The Brazilian fashion world was jolted into doing some soul-searching this year when — after the killing of George Floyd by police in the United States sparked protests and discussion over racial injustice — three Black models shared personal stories of experiencing racism in the industry during a raw, hourslong talk with Sao Paulo Fashion Week founder Paulo Borges.
Broadcast live via social media, that conversation was the first of many culminating in SPFW’s adoption of the new rule, Borges said in an interview with The Associated Press
“Everyone understands there needs to be a bigger effort. We need to leave the space of white privilege to be able to make this change in the world,” he said. “The Eurocentric aesthetic of beauty cannot apply to the country of Brazil.”
Fashion-forward affirmative action is the latest effort to boost representation through edict in Brazil, where a previous, left-leaning government enacted race-based quotas in federal universities. Others have followed more recently, with one retail giant, Magazine Luiza, creating a Black-only trainee program in September and a Supreme Court ruling that required political parties to distribute campaign funds this month using new racial guidelines.
More than half of Brazilians identify as either Black or biracial, but you wouldn’t know it from the country’s magazines and ads, where images of light-skinned people remain dominant.
A century after Brazil became the Western Hemisphere’s last country to abolish slavery, in 1888, the phenomenon was exemplified by the popular TV show “Xou da Xuxa,” or “Xuxa’s Show,” hosted by the blonde, blue-eyed entertainer of the same name and backed by a bevy of young women with mostly matching features. Launched in the 1980s on the monolithic Globo network, it moved a generation of Black girls to straighten their hair, according to Marcelo Dias, national coordinator for entrepreneurism at Brazil’s Unified Black Movement.
“Do you know how that destroyed Black girls’ self-esteem, watching that? Not even one Black girl to see and identify with,” Dias said. “The result was that our Black girls didn’t want to use their natural hair; they wanted to use the hot comb.”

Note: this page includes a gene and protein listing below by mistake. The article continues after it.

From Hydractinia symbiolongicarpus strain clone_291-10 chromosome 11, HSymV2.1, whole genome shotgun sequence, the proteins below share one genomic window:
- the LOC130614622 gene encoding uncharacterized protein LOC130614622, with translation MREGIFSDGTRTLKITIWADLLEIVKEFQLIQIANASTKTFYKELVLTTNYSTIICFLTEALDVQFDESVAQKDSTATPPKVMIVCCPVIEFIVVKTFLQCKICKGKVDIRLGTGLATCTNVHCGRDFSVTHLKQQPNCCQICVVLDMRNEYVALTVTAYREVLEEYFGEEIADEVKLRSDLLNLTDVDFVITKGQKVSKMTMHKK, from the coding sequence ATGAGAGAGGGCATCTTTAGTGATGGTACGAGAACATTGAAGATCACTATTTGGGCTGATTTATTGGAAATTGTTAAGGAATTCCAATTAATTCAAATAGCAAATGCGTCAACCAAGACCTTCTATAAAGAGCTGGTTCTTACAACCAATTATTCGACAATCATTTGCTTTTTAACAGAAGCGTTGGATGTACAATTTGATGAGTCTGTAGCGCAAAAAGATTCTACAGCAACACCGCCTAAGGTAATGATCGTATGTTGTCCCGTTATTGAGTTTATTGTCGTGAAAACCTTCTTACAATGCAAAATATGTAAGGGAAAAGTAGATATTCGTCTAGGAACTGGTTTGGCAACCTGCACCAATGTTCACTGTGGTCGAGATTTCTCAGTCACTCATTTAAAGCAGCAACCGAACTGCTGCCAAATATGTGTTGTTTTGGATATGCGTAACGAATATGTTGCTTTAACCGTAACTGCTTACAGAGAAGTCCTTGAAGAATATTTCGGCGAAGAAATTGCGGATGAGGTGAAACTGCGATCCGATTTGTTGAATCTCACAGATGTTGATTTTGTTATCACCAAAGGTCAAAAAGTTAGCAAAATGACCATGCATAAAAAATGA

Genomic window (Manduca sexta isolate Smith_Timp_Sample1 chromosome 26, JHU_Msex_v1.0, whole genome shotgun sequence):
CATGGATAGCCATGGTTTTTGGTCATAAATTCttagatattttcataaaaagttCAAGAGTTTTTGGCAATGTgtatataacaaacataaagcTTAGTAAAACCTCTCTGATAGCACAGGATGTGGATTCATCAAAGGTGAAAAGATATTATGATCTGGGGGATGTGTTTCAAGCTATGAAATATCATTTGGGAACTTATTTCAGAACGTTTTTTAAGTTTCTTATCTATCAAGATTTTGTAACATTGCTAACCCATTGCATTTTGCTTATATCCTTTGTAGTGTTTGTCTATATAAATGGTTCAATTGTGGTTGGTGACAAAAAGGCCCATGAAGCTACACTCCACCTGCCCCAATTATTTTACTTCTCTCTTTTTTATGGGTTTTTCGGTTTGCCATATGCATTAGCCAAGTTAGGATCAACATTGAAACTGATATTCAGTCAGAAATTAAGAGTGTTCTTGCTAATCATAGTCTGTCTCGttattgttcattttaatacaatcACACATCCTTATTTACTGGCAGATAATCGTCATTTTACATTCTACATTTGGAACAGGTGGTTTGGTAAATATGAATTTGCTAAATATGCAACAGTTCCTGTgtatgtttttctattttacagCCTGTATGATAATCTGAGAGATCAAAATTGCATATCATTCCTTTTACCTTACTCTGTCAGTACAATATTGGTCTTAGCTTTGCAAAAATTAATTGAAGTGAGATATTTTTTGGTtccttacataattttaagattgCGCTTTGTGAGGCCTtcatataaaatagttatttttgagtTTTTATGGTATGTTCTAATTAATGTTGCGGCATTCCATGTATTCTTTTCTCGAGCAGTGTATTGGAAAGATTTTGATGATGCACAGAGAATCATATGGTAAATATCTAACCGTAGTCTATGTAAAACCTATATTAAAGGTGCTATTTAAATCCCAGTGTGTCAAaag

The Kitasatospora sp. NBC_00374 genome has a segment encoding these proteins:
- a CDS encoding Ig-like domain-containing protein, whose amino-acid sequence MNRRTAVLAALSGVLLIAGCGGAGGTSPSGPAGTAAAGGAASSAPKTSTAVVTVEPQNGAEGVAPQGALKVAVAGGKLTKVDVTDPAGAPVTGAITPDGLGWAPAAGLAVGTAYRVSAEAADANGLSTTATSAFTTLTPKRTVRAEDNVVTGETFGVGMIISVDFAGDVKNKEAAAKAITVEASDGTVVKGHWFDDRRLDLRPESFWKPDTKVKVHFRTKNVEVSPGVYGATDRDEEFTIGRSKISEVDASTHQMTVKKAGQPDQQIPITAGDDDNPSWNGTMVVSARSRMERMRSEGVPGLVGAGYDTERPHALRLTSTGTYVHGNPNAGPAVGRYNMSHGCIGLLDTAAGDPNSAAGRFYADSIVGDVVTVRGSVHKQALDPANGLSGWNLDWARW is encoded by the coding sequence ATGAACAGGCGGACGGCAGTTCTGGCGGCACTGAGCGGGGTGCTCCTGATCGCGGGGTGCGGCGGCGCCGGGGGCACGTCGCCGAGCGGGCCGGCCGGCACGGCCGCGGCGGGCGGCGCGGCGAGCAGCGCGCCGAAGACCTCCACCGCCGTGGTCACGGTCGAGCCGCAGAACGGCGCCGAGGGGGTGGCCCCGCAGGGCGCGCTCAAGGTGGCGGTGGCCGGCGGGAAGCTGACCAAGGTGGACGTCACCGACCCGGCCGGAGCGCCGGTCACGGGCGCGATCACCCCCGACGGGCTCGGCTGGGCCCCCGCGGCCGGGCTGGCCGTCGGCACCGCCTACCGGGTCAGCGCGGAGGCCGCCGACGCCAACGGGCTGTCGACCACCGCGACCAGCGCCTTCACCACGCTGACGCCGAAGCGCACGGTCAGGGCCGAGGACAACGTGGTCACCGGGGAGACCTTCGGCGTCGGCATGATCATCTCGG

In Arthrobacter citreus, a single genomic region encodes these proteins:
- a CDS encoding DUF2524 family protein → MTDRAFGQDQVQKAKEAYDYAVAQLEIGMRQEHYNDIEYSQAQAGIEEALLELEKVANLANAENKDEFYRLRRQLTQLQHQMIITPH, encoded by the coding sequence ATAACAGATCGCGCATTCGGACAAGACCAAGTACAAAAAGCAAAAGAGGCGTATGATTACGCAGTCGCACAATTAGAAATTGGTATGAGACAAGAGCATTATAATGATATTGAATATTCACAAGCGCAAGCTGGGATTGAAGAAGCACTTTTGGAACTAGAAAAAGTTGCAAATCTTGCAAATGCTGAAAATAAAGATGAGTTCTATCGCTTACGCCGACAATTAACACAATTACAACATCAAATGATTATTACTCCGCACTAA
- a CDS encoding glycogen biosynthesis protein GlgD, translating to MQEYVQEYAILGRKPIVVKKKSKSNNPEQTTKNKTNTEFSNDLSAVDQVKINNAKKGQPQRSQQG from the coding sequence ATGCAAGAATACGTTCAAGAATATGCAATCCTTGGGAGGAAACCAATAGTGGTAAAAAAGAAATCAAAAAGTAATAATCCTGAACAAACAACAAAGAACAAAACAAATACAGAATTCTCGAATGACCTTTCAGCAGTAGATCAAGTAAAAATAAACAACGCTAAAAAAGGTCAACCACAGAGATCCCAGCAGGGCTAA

Sao Paulo Fashion Week was born in 1995. In 2009, facing an investigation over discrimination, organizers signed an agreement with public prosecutors requiring 10% of models to be Black, Afro-descendant or Indigenous. Still, there were calls for stronger action. SPFW began recommending designers’ models be at least 20% Black, Afro-descendant, Asian or Indigenous.
Angela Brito, a Rio de Janeiro-based designer who moved to Brazil from Cape Verde more than two decades ago, on Friday showed the AP her 2020 collection which she dubbed “Identity,” blending traditional woven cloth from her home country with other styles.
Even before SPFW’s race requirement, she employed all-Black casts and has sought to highlight the issue.
“The first question people always asked me has been, ‘Why is your whole cast Black?’” Brito said. “And I always asked, ‘Why is it that there were only whites before, and you never noticed?’”
Because of the coronavirus pandemic, the usual cloistered runway shows this year were jettisoned in favor of videos that were projected onto the sides of buildings and monuments, displayed on a truck circulating throughout the city and broadcast on social media.